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J Infect Dis. 1991 Jul;164(1):108-13.

Effect of subinhibitory concentrations of clindamycin and trospectomycin on the adherence of Staphylococcus epidermidis in an in vitro model of vascular catheter colonization.

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Department of Medical Specialties, University of Texas, M.D. Anderson Cancer Center, Houston.


Septicemia, often due to Staphylococcus epidermidis, is a life-threatening complication associated with indwelling vascular catheters. An important factor in the development of such infections is glycocalix, or slime. An in vitro model that mimics intravenous delivery systems in humans was developed. It consisted of a modified Robbins device containing slices of silicone catheters in the removable ports, through which S. epidermidis diluted in 5% dextrose-normal saline with 10% heat-inactivated normal human serum was run, with and without clindamycin and trospectomycin. S. epidermidis was recovered from all catheters in the absence of antibiotics; no growth was detected with antibiotics. Scanning electron microscopy demonstrated significant reduction in glycocalix and no visible organisms with all concentrations except 0.5 micrograms/ml trospectomycin and 1 microgram/ml clindamycin; for those, a moderate amount of glycocalix and a few bacteria were seen. Thus, subinhibitory levels of trospectomycin and clindamycin may have a role in the prevention of microbial adherence to vascular catheters.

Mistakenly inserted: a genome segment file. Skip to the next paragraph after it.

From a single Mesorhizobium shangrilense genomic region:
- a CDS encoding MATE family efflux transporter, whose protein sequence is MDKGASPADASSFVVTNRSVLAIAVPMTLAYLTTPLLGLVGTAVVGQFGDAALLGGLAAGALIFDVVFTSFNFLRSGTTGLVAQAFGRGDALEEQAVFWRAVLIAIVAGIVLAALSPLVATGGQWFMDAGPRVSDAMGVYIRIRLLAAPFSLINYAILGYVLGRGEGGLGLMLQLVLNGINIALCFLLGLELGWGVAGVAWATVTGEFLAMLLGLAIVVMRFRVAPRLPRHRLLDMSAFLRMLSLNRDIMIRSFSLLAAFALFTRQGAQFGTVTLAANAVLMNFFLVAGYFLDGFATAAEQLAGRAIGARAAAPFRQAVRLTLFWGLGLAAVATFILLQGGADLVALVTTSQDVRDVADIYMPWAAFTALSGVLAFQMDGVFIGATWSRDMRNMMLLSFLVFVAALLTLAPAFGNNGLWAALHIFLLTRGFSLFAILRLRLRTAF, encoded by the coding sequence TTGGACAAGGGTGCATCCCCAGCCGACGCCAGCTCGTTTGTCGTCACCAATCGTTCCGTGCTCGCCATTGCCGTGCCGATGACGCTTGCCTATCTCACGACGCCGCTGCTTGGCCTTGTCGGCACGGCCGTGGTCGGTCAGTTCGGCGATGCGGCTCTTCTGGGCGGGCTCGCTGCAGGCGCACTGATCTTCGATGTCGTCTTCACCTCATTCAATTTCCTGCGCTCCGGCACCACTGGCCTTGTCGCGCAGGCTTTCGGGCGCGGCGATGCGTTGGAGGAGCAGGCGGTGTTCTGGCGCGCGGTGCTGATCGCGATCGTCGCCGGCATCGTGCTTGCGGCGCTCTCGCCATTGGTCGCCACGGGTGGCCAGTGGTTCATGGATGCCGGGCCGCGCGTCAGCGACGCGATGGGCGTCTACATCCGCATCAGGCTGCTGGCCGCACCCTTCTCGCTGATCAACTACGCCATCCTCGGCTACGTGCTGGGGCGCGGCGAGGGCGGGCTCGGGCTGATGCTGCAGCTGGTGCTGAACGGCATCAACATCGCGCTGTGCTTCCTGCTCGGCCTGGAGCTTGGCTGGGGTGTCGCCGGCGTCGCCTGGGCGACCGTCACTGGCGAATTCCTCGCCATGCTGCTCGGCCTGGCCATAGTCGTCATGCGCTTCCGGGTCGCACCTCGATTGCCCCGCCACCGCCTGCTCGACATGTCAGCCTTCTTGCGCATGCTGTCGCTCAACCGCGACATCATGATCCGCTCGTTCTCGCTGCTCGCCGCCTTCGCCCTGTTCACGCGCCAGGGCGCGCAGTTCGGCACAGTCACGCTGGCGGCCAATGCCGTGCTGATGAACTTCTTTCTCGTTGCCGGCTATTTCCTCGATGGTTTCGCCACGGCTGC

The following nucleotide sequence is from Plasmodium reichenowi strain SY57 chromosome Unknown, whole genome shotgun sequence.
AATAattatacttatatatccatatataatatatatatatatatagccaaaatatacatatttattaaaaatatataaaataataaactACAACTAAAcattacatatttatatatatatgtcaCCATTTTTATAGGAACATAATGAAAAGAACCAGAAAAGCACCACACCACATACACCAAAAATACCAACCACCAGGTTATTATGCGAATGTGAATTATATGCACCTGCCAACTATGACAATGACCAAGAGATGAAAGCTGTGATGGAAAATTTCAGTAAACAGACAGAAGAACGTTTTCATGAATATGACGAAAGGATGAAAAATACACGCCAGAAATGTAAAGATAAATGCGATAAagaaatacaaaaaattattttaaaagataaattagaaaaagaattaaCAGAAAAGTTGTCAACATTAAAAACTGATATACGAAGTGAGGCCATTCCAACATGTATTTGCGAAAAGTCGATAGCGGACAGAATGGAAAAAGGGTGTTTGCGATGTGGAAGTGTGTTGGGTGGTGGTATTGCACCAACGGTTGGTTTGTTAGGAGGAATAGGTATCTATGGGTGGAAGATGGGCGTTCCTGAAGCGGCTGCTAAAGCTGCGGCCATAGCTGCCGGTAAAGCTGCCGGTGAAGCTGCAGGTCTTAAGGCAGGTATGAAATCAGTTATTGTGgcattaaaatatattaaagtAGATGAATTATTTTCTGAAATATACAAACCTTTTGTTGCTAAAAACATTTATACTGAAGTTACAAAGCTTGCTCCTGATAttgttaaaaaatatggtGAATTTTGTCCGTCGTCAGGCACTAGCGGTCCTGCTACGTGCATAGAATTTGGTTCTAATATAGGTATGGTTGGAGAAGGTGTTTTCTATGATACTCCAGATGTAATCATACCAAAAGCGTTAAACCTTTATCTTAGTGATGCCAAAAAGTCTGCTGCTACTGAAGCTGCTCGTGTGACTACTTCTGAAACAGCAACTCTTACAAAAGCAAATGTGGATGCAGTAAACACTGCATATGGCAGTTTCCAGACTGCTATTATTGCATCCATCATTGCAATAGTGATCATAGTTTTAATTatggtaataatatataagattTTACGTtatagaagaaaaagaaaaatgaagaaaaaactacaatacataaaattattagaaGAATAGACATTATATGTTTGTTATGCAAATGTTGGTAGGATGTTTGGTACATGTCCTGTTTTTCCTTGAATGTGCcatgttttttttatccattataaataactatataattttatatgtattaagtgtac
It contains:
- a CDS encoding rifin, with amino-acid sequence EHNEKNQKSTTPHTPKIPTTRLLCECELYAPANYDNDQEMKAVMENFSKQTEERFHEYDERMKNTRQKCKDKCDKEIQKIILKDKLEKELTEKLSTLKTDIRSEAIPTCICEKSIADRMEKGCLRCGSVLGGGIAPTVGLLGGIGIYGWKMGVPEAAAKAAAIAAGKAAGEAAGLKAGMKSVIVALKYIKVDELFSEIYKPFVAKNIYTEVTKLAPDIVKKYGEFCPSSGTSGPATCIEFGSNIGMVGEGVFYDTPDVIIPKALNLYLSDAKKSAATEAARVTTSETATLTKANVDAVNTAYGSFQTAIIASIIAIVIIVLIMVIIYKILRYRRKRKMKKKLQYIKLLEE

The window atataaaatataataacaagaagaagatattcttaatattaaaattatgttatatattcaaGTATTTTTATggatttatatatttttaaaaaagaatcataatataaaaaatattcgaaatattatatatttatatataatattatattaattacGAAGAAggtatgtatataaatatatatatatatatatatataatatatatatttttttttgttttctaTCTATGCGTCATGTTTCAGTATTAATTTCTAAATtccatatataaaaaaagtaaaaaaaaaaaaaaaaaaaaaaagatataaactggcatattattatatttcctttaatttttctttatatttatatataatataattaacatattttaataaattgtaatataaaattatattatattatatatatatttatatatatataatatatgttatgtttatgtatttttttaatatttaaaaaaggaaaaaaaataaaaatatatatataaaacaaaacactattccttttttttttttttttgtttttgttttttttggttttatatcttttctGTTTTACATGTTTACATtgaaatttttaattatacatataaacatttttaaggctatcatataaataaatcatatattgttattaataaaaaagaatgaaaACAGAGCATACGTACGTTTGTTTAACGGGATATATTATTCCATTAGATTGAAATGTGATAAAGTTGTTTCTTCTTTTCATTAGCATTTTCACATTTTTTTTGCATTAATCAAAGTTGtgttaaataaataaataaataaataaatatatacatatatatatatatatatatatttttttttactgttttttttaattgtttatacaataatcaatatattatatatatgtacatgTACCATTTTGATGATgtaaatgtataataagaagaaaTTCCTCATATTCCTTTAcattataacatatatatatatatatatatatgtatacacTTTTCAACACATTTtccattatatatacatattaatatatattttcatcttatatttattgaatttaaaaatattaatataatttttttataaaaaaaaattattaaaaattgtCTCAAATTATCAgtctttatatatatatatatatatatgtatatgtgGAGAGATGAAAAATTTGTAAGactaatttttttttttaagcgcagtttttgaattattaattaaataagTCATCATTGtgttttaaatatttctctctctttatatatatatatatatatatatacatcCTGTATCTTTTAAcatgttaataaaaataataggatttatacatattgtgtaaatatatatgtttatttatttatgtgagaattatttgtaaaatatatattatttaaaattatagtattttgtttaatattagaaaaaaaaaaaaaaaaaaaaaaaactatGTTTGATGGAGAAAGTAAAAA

[Indexed for MEDLINE]

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